The retention of O’Donovan was announced on Tuesday – the same day the company issued its third profit warning – by Invensys chairman Lord Marshall. He retention was confirmed at the company’s agm yesterday.
Lord Marshall said: ‘I am also very pleased that Kathleen O’Donovan – who had indicated to me that she wished to stand down after post-merger work had been completed – has accepted the request of the Board and Rick Haythornthwaite to stay with the group and work with Rick.’
A spokesperson for the company could not say how long O’Donovan would remain as FD, but a report in today’s FT quoted the company as saying she would stay on for the ‘foreseeable future’, and denied that the decision was of a temporary nature.
The market responded positively to the news that O’Donovan was to remain. Invensys shares were last up 3% to 78.5p, after sliding 15% on Tuesday following the third profit warning of the year. The company cautioned that profits would fall short of analysts’ expectations by around 30% and announced it would slash 2,500 jobs taking global staff cuts to 6,000.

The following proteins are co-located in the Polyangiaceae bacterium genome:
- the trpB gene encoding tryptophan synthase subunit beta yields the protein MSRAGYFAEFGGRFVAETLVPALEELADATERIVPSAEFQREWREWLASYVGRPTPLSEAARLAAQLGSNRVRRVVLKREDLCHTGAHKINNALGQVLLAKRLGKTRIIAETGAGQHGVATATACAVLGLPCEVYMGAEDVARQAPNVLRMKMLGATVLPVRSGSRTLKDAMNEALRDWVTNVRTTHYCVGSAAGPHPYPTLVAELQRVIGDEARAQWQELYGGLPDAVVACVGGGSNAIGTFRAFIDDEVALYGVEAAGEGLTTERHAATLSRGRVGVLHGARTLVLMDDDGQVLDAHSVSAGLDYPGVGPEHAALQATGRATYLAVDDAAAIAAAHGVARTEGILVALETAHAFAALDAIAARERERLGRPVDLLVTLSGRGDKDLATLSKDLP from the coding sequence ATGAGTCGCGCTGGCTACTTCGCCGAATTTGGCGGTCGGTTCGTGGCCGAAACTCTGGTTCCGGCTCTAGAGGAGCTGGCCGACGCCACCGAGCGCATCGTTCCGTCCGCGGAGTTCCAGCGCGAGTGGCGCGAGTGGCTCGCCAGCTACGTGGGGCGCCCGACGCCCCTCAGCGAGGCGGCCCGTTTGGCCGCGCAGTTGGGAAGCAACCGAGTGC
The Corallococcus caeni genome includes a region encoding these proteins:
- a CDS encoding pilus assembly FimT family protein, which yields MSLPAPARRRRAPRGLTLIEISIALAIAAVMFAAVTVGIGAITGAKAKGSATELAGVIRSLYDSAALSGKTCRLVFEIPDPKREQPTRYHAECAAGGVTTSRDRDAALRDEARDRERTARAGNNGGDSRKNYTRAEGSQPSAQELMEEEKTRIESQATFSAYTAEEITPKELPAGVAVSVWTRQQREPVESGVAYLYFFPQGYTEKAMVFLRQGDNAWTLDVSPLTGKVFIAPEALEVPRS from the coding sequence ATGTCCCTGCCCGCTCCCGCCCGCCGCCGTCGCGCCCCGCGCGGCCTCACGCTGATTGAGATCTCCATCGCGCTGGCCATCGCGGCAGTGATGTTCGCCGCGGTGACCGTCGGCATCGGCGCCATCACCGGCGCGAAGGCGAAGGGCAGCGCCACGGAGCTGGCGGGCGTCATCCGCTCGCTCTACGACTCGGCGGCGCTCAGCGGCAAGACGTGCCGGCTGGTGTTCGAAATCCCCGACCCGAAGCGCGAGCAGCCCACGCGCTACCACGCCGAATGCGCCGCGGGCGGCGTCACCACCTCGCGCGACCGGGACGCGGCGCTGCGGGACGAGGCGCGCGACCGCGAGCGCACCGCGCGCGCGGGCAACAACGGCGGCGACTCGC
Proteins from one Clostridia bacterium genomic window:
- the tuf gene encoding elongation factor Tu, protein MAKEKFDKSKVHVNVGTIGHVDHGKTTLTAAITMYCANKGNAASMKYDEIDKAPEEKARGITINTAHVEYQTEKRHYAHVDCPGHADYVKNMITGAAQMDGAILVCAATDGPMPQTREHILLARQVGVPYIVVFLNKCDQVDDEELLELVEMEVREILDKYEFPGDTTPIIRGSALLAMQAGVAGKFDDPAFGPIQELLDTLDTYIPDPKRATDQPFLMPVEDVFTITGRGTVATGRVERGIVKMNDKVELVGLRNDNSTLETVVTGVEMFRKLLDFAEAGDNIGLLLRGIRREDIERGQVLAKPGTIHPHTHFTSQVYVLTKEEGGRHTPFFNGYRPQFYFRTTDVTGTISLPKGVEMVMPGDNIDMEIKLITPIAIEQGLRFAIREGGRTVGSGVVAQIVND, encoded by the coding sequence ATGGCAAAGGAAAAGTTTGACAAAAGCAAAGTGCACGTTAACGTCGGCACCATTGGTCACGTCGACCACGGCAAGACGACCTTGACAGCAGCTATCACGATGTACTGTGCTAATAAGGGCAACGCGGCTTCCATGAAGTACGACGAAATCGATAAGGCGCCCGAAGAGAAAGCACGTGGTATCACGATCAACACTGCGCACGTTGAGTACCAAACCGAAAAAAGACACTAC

The company blamed its performance on the ‘worst recession in US industrial production since the 1970s’ and said Europe was ‘weakening rapidly’.
It added: ‘The first three months have in fact proved even tougher than expected, with trading conditions continuing to deteriorate. The dramatic decline in global telecoms and the spreading economic slowdown is impacting all our businesses.
‘As a result and having just completed our first quarter reviews with our divisions, we have revised our internal forecasts for the first half.’
Also at the agm Rich Haythornthwaite, former chief executive of cement company Blue Circle, was confirmed as the next CEO at Invensys following Allen Yurko’s decision to step down from the role.
Lord Marshall said: ‘Allen Yurko will continue as chief executive through September, thus completing the first half of the group’s fiscal year before handing over to Rick Haythornthwaite.’
Invensys was formed in November 1998 from the merger of UK industrial groups BTR and Siebe.
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